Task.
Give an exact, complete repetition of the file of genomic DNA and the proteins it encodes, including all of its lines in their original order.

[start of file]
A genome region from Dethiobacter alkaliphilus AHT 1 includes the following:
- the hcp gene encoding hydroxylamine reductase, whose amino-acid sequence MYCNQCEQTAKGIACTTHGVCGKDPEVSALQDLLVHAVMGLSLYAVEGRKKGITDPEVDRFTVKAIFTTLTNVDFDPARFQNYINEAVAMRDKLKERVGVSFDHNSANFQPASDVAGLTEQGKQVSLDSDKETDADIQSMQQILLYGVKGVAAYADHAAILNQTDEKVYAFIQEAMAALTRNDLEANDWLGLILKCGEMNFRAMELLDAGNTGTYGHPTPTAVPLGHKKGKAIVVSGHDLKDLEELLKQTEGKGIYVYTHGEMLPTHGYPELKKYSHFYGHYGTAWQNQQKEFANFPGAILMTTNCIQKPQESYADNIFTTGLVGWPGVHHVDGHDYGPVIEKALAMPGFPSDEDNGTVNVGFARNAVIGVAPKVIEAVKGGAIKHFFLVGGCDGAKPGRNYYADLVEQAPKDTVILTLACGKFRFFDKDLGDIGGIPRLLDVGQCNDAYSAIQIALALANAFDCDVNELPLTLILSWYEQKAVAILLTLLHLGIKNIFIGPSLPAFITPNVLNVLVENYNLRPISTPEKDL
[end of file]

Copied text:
A genome region from Dethiobacter alkaliphilus AHT 1 includes the following:
- the hcp gene encoding hydroxylamine reductase, whose amino-acid sequence MYCNQCEQTAKGIACTTHGVCGKDPEVSALQDLLVHAVMGLSLYAVEGRKKGITDPEVDRFTVKAIFTTLTNVDFDPARFQNYINEAVAMRDKLKERVGVSFDHNSANFQPASDVAGLTEQGKQVSLDSDKETDADIQSMQQILLYGVKGVAAYADHAAILNQTDEKVYAFIQEAMAALTRNDLEANDWLGLILKCGEMNFRAMELLDAGNTGTYGHPTPTAVPLGHKKGKAIVVSGHDLKDLEELLKQTEGKGIYVYTHGEMLPTHGYPELKKYSHFYGHYGTAWQNQQKEFANFPGAILMTTNCIQKPQESYADNIFTTGLVGWPGVHHVDGHDYGPVIEKALAMPGFPSDEDNGTVNVGFARNAVIGVAPKVIEAVKGGAIKHFFLVGGCDGAKPGRNYYADLVEQAPKDTVILTLACGKFRFFDKDLGDIGGIPRLLDVGQCNDAYSAIQIALALANAFDCDVNELPLTLILSWYEQKAVAILLTLLHLGIKNIFIGPSLPAFITPNVLNVLVENYNLRPISTPEKDL